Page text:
Kia whakatōmuri te haere whakamua 

I walk backwards into the future with my eyes fixed on my past. 


We are an organisation founded by heroes. Heroes who saw what was coming and decided to do something about it – who undoubtedly impacted and saved countless lives. Heroes who have largely flown under the radar, without the recognition they deserve.  

Bruce Burnett, one of our co-founders, is one of these heroes. Someone we hope more people will come to know – now that we carry his name.  


A little about Bruce Burnett 

Originally from Tāmaki Makaurau Auckland, Bruce Burnett lived in Europe for a time, before moving to California in 1982. Bruce saw firsthand the impact AIDS was having in San Francisco and, at a time when this illness didn’t even have a name or confirmed routes of transmission, he volunteered to support those who were dying.  

Bruce Burnett

In late 1983 he began to feel unwell himself and returned to Aotearoa. 

Arriving home to a country and community that knew little to nothing about the devastation happening overseas - Bruce took it upon himself to start raising awareness. He, alongside other incredible activists, writers, healthcare professionals, scientists, community leaders and people with legal and marketing expertise, then started a movement that changed the face of public health in Aotearoa.  

Bruce made the government take notice, made our most vulnerable and marginalised communities take notice, and, impressively, he made the general public take notice.  

Bruce was one of those first brave people in Aotearoa who shared their own story of living with AIDS in order to educate and support others. 

He was instrumental in establishing (with Bill Logan, Phil Parkinson and many others) the national AIDS Support Network – a group that would later become the New Zealand AIDS Foundation, and today Burnett Foundation Aotearoa.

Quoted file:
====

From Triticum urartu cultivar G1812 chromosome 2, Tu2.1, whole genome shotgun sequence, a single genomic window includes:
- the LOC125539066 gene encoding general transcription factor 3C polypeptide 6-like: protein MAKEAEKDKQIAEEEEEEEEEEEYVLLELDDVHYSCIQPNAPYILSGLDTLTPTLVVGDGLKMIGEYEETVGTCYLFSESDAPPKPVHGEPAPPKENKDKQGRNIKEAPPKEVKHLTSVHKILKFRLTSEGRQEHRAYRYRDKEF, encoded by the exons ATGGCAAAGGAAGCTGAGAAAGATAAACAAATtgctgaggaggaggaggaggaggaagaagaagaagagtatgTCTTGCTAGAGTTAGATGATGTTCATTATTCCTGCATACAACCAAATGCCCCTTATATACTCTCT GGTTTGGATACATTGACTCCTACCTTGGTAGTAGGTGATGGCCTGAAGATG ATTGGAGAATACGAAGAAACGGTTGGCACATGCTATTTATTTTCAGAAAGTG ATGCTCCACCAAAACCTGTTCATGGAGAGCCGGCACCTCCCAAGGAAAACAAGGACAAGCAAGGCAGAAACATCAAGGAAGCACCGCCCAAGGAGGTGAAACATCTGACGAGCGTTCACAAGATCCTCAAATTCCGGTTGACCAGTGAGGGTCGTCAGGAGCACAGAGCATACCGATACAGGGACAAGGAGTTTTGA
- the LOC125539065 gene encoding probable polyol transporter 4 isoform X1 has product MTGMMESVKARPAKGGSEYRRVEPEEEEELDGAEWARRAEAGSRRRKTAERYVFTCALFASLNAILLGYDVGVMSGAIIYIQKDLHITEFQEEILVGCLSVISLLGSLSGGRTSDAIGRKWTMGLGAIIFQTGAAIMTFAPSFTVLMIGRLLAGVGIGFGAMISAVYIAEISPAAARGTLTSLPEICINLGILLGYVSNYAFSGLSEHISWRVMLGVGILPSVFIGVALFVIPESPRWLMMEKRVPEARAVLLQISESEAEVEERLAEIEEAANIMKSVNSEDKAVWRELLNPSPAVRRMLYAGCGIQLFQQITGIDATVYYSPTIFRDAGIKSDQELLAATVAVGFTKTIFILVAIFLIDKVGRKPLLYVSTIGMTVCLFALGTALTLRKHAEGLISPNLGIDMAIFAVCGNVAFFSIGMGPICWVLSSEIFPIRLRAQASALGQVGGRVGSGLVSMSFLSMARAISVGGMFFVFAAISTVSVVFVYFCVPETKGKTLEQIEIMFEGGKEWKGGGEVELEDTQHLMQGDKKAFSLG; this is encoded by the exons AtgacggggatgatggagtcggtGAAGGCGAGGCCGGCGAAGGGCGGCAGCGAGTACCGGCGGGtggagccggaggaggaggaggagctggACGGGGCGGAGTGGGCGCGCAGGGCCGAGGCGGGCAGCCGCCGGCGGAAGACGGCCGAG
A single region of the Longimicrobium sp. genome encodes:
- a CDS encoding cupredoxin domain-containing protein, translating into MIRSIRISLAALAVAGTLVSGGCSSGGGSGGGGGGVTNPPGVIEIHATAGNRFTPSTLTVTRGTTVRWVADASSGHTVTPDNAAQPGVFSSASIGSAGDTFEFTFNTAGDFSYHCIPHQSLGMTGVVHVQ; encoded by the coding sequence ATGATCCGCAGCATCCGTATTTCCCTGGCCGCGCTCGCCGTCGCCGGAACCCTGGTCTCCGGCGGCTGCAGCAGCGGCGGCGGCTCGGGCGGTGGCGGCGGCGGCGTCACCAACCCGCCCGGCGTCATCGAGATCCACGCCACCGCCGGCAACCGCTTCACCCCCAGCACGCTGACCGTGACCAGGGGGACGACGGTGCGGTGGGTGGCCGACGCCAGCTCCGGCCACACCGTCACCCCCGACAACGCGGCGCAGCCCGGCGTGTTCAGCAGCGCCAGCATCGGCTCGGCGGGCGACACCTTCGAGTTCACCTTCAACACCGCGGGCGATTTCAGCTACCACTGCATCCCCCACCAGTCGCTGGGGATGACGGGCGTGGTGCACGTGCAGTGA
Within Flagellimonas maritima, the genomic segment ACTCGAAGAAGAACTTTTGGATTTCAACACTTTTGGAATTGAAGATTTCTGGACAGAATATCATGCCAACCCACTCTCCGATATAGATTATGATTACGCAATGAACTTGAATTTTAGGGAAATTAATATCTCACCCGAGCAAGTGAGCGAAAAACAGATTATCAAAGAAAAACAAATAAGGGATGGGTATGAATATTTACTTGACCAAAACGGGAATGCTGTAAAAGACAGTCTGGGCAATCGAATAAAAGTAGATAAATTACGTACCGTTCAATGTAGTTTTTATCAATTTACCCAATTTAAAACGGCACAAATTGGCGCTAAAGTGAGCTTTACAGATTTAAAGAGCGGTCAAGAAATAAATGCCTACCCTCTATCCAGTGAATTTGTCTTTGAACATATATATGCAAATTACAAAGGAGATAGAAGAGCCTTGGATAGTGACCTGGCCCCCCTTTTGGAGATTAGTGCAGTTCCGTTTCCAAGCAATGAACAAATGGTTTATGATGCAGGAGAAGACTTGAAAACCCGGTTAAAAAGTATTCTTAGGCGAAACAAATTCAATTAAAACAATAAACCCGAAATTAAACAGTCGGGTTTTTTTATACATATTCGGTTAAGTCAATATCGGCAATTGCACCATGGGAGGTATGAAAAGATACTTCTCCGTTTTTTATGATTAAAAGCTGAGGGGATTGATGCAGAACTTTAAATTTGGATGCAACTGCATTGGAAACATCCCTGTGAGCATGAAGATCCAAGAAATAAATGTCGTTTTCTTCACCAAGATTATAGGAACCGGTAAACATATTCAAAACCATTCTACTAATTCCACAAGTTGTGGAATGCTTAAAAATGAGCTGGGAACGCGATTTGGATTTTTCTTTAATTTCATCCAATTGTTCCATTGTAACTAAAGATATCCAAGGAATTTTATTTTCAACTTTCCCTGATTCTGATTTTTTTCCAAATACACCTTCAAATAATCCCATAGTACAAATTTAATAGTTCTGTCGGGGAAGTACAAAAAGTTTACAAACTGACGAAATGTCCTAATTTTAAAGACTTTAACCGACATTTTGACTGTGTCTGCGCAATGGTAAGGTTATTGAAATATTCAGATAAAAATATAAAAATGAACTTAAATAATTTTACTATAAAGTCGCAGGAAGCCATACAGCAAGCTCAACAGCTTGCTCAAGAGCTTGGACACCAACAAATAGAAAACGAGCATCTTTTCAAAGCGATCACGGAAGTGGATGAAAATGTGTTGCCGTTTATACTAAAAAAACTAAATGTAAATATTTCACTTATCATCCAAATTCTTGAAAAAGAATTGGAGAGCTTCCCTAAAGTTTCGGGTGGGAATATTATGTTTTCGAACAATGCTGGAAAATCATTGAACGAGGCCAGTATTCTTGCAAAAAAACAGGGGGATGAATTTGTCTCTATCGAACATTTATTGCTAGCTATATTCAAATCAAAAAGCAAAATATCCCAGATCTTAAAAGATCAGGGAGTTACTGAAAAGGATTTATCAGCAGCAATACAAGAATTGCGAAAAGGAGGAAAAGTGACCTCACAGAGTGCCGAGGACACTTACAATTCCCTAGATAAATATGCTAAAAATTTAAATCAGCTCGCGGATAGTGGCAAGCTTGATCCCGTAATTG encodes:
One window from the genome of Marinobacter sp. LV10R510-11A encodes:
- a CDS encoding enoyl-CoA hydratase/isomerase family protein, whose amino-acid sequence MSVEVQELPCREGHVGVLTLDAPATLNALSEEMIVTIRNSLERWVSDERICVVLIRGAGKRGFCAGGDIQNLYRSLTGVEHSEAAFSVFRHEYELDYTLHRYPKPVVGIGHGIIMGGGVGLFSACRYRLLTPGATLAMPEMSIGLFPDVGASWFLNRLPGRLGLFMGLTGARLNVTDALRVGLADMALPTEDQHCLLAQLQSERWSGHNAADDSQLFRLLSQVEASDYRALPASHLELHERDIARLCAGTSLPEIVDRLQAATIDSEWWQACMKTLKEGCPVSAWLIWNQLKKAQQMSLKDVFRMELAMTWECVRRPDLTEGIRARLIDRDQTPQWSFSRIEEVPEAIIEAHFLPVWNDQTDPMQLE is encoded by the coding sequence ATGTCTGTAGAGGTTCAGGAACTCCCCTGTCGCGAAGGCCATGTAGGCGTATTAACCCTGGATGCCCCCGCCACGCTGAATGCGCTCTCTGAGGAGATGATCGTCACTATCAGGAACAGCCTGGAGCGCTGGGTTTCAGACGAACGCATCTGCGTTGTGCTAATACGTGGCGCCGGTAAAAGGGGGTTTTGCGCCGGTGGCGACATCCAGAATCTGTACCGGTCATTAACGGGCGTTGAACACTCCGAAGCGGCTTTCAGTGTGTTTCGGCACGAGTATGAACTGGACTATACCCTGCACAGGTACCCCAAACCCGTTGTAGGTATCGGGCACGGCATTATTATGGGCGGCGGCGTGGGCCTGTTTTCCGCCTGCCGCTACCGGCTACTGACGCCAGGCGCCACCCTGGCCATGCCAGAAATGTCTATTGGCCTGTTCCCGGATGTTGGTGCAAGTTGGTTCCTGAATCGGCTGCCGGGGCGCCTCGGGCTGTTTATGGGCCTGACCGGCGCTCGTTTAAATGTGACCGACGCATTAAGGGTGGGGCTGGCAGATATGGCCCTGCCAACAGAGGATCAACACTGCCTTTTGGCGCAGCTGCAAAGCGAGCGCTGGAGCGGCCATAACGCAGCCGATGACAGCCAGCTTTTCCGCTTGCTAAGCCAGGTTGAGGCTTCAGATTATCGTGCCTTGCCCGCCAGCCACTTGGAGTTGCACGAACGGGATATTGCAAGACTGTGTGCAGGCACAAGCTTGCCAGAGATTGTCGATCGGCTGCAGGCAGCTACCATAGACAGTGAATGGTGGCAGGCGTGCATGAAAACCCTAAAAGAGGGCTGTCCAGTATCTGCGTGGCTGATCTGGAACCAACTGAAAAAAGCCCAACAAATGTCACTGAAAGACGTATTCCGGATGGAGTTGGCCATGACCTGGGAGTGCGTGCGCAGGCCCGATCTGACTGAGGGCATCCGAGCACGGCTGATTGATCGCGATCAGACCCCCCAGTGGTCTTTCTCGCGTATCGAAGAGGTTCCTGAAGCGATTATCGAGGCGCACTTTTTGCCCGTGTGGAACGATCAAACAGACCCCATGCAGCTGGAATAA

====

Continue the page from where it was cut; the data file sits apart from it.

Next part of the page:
The 30 Project 1985, Bruce Burnett taking a phone call

Bruce Burnett, answering the phones & helping people at the AIDS Hotline

Bruce was able to sign the document that secured the first official government funding for this organisation in March of 1985 and passed away from AIDS-related illness on the 1st of June, 1985 - he was 30 years old.  

Our first clinic, which opened in Tāmaki Makaurau Auckland in July 1986, is named after him - and now too is our whole organisation. 

We of course acknowledge all of the individuals involved in the response and establishing this organisation. While we couldn’t include them all in the name, we are committed to honouring their legacy now and into the future. Many of these same individuals were very pleased to learn Bruce would be getting the recognition he deserves.  

You will be able to learn more about Bruce and many of these other wonderful people in Our Forgotten Epidemic, a new, six-part podcast series about key parts of the HIV and AIDS response in Aotearoa.

Our forgotten epidemic podcast

Listen to Part Two: Who was Bruce Burnett?

Our Forgotten Epidemic is a six-part series about parts of Aotearoa New Zealand's response to HIV and AIDS, and some of the many brave individuals who changed the course of history.

Burnett Foundation Aotearoa branding, house and ribbon

What do we do?

With the same passion and commitment as those who came before us, Burnett Foundation Aotearoa continues to prevent HIV transmission, combat stigma and maximise the wellbeing of those most affected by HIV. 

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